the woods, the tops of the trees. It was a wooded country. While we were halted there, a battery of the rebels opened upon us, but fired some three or four shells only, I think; there my have been a half a dozen. Our brigade then marched into a field, and the regiments were placed in order of battle. I recollect that General Morell's division was in our advance, on the lower ground. Some of our pieces replied to this rebel battery. I received permission from the commanding officer of my regiment to go to a more elevated piece of ground, a few rods distant, and while there I saw our batteries reply. A short time afterward (probably a half an hour) we received orders to retrace our steps, and march back in the direction we had come. We then marched back to near Manassas Junction, and camped in the woods alongside this branch railroad I have mentioned. That night I was placed on duty as the field officer of the pickets of Sykes' division. About daybreak the pickets were called in, and we marched toward the battle-field of Bull Run, and were engaged in that battle.
Question. What was the effect of the reply of your guns to this attack of the rebel battery?
Answer. It seemed to silence that battery, and it withdrew. At least that was the impression I had at the time.
Question. What amount of infantry force, if any, did there seem to be supporting this rebel battery?
Answer. I did not see them.
Question. Before you received orders to fall back and retrace your steps along this road, had or had not this rebel battery been completely silenced?
Answer. I think it had been.
Question. Were there, or not, at that time clouds of dust in view, showing an advance of the enemy?
Answer. Clouds of dust were distinctly visible farther over beyond the trees. Whether there were troops advancing or whether they were moving in another direction, I could not tell. I could see distinctly the clouds of dust, as if there was a large body of troops moving.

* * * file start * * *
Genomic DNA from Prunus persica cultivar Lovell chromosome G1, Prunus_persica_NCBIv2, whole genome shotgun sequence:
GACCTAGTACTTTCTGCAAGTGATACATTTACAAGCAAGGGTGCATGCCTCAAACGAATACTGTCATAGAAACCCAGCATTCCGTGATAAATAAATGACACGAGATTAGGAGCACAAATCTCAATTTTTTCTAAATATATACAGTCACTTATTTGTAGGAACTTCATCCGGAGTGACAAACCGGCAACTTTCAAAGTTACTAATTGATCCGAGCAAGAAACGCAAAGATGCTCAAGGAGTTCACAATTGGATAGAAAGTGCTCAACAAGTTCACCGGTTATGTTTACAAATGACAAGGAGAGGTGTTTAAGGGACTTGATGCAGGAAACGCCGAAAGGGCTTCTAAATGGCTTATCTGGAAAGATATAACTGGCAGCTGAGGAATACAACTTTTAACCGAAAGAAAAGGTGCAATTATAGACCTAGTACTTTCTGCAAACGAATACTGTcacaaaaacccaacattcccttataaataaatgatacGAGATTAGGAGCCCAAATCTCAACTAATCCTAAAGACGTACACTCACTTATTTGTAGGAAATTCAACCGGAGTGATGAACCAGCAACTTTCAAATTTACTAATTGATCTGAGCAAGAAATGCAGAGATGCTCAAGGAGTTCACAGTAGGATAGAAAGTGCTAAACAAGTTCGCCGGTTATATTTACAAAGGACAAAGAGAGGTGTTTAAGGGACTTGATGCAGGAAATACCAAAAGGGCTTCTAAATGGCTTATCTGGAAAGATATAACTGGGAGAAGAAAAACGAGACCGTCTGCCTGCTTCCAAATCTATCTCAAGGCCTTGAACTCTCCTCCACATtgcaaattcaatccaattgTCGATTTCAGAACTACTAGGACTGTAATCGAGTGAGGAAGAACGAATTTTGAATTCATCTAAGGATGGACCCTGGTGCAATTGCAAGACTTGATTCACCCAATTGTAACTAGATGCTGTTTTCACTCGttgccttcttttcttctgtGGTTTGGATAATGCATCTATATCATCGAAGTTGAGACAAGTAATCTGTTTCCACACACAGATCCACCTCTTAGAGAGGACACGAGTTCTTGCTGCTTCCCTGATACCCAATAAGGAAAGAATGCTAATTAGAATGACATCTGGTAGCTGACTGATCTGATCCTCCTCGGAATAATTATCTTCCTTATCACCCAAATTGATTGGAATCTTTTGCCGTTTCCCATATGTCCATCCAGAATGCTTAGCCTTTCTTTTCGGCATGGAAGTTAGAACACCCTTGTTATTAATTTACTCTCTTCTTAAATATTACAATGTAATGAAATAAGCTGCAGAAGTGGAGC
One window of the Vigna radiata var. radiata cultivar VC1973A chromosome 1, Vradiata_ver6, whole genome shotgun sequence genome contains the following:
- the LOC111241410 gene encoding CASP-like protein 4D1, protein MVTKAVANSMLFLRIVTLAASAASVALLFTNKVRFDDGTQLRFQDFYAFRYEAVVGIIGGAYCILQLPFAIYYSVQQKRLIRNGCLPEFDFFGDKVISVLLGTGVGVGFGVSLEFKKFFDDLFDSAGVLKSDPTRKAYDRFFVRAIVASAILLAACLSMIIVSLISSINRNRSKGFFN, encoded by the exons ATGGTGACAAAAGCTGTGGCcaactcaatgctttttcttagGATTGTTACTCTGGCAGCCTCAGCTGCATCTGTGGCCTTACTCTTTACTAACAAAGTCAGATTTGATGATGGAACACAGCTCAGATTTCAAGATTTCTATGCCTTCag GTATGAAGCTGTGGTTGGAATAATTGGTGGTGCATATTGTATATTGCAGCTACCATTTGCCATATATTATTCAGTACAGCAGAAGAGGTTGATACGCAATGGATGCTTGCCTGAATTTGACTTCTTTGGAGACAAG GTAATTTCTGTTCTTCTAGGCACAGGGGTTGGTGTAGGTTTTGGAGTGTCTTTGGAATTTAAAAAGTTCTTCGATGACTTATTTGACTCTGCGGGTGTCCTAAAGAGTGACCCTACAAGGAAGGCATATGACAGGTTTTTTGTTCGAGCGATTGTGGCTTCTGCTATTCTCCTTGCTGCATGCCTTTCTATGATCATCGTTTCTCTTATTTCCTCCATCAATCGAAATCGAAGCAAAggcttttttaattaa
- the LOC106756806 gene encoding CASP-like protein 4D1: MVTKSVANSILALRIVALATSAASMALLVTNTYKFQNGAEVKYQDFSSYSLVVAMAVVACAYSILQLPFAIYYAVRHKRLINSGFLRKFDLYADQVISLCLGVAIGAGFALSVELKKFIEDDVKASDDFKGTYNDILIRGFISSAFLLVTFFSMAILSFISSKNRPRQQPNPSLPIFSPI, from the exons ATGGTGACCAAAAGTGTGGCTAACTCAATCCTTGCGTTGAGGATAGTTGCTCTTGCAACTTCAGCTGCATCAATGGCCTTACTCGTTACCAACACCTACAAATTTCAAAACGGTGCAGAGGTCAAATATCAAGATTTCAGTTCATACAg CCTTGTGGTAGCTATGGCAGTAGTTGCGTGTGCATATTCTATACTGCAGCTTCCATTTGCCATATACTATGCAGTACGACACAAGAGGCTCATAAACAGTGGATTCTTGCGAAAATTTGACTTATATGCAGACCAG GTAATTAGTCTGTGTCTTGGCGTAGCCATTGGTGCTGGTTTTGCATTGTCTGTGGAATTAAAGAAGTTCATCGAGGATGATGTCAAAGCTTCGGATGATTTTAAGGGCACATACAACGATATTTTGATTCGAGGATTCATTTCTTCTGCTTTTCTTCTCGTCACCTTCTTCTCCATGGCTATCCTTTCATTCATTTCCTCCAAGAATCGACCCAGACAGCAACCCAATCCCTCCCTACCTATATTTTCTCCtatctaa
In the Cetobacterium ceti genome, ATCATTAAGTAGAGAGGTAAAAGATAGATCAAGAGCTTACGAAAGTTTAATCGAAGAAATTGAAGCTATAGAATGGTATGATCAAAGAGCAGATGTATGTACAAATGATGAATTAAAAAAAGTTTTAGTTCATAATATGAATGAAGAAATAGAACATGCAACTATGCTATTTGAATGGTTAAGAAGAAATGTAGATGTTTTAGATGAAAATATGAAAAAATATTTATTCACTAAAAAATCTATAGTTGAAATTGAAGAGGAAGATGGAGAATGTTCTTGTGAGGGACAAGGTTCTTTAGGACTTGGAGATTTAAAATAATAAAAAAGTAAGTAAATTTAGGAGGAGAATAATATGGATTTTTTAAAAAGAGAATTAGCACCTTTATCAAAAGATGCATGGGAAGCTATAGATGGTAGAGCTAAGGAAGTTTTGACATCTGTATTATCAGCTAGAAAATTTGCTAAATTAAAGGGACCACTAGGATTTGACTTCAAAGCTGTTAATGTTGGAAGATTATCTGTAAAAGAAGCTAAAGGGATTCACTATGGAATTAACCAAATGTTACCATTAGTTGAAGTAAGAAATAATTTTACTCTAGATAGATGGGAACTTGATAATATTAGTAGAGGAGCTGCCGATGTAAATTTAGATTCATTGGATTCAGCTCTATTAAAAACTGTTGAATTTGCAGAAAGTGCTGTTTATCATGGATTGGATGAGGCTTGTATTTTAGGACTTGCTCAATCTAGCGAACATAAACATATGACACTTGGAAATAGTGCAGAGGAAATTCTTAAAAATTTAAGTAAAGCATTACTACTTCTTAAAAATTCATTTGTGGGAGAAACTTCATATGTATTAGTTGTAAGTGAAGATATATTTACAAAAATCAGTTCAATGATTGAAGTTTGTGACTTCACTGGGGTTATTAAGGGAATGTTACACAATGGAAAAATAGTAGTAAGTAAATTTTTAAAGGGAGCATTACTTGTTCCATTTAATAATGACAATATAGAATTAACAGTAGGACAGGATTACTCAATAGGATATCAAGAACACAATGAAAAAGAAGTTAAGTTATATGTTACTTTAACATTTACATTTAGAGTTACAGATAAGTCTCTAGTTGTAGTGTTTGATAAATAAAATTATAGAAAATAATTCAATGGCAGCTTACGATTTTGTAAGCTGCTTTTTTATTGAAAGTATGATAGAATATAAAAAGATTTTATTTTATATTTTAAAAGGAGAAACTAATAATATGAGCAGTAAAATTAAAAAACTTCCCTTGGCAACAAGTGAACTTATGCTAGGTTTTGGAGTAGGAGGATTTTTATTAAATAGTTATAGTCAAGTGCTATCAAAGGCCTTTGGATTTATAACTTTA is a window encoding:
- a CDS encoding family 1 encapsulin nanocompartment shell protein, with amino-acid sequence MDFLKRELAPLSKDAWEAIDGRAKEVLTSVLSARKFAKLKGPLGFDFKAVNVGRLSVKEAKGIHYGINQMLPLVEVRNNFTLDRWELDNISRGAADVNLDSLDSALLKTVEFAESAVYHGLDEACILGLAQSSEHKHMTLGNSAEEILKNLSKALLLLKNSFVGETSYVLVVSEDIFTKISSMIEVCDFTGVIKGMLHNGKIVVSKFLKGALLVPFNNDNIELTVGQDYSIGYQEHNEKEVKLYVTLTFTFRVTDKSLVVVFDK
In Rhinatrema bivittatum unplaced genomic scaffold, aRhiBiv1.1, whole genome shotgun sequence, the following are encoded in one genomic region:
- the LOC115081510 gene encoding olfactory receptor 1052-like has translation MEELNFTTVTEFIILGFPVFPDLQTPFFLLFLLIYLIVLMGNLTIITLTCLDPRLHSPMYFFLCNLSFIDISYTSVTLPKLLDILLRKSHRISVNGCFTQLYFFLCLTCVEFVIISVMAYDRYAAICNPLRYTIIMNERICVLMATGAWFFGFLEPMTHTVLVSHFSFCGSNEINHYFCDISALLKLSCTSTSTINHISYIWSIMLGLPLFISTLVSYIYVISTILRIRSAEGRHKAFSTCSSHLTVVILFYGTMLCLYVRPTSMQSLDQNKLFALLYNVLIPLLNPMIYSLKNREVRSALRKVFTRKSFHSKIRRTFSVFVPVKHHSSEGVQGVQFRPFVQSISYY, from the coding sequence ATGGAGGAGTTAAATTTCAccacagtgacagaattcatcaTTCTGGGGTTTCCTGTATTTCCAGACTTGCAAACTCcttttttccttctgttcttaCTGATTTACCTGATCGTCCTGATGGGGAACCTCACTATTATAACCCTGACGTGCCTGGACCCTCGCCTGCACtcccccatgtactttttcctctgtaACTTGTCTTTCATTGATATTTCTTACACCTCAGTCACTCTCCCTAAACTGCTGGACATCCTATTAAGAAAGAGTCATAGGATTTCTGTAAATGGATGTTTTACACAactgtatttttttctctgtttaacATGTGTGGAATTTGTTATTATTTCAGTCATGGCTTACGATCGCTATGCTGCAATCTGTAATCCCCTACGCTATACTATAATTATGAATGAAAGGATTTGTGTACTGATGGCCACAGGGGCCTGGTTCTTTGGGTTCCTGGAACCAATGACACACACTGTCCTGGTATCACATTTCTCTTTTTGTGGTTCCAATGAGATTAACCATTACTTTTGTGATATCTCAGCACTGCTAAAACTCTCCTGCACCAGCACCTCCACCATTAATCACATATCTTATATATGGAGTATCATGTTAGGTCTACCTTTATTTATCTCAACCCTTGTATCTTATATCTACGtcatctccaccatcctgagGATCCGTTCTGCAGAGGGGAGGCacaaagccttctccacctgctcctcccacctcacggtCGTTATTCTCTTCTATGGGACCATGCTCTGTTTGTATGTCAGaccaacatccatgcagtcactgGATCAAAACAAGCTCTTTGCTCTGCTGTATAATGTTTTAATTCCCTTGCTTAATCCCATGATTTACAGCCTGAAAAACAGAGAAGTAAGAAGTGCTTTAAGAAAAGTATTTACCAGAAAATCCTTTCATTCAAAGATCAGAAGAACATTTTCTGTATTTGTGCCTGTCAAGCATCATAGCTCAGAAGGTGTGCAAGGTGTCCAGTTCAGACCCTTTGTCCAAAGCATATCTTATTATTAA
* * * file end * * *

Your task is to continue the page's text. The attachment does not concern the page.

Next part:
Question. Did you, or not, see the accused (General Porter) at the head of the column on that day?
Answer. No, sir; I do not recollect seeing General Porter at all that day.
Question. Did you, or not, see General McDowell that day?
Answer. I saw General McDowell before we arrived at the hill or rising ground I have spoken of.
Question. Do you, or not, know whether General McDowell had left the command before this engagement with the rebel battery took place?
Answer. I do not recollect about that.
Question. Will you state at what hour on that evening you arrived at your encampment near Manassas Junction?
Answer. It was some time in the afternoon, I think, I do not recollect distinctly.
Question. Was it nightfall?
Answer. No, sir; it was before night. I went on duty to post my pickets just at dark.
Question. Was there, or not, any such display of the enemy's forces as to make it necessary, in your judgment, to retreat before them?
Answer. I had no means of knowing. When we moved back from that position I supposed it was for some proper cause, but I did not understand at all what the cause was. I did not receive any impression that we were retreating from the enemy. I supposed that we were making a reconnaissance to feel the enemy in that direction, and having found him, that we had moved back for some other purpose; and, not knowing about the orders to the general, I remained under that impression.
The examination by the judge-advocate here closed.